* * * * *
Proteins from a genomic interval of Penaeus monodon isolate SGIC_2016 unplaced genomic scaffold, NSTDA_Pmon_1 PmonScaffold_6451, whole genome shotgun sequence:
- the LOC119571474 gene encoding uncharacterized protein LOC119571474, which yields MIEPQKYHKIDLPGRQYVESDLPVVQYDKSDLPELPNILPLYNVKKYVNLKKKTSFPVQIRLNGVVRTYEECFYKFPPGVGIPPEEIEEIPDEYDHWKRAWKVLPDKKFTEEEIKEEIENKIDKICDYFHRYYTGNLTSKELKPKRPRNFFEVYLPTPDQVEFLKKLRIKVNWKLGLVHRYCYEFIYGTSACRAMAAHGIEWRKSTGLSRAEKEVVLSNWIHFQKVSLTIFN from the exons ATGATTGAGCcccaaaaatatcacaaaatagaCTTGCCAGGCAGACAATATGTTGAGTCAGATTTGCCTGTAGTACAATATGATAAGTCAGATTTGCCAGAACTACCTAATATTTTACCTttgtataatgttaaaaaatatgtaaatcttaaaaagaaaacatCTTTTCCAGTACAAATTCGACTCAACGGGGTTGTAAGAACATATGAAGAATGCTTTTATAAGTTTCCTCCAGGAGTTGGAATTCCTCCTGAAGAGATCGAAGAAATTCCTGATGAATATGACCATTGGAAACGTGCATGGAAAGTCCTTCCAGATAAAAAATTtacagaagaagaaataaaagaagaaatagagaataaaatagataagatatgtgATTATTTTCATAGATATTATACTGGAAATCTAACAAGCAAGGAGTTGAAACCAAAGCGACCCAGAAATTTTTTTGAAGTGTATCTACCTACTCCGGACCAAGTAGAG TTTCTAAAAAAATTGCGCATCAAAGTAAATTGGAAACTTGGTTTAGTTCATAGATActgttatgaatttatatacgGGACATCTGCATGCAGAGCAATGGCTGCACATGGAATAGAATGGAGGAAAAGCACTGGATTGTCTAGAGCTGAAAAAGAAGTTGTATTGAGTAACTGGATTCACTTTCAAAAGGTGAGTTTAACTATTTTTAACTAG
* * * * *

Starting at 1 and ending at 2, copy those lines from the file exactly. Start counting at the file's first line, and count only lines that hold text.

Proteins from a genomic interval of Penaeus monodon isolate SGIC_2016 unplaced genomic scaffold, NSTDA_Pmon_1 PmonScaffold_6451, whole genome shotgun sequence:
- the LOC119571474 gene encoding uncharacterized protein LOC119571474, which yields MIEPQKYHKIDLPGRQYVESDLPVVQYDKSDLPELPNILPLYNVKKYVNLKKKTSFPVQIRLNGVVRTYEECFYKFPPGVGIPPEEIEEIPDEYDHWKRAWKVLPDKKFTEEEIKEEIENKIDKICDYFHRYYTGNLTSKELKPKRPRNFFEVYLPTPDQVEFLKKLRIKVNWKLGLVHRYCYEFIYGTSACRAMAAHGIEWRKSTGLSRAEKEVVLSNWIHFQKVSLTIFN from the exons ATGATTGAGCcccaaaaatatcacaaaatagaCTTGCCAGGCAGACAATATGTTGAGTCAGATTTGCCTGTAGTACAATATGATAAGTCAGATTTGCCAGAACTACCTAATATTTTACCTttgtataatgttaaaaaatatgtaaatcttaaaaagaaaacatCTTTTCCAGTACAAATTCGACTCAACGGGGTTGTAAGAACATATGAAGAATGCTTTTATAAGTTTCCTCCAGGAGTTGGAATTCCTCCTGAAGAGATCGAAGAAATTCCTGATGAATATGACCATTGGAAACGTGCATGGAAAGTCCTTCCAGATAAAAAATTtacagaagaagaaataaaagaagaaatagagaataaaatagataagatatgtgATTATTTTCATAGATATTATACTGGAAATCTAACAAGCAAGGAGTTGAAACCAAAGCGACCCAGAAATTTTTTTGAAGTGTATCTACCTACTCCGGACCAAGTAGAG TTTCTAAAAAAATTGCGCATCAAAGTAAATTGGAAACTTGGTTTAGTTCATAGATActgttatgaatttatatacgGGACATCTGCATGCAGAGCAATGGCTGCACATGGAATAGAATGGAGGAAAAGCACTGGATTGTCTAGAGCTGAAAAAGAAGTTGTATTGAGTAACTGGATTCACTTTCAAAAGGTGAGTTTAACTATTTTTAACTAG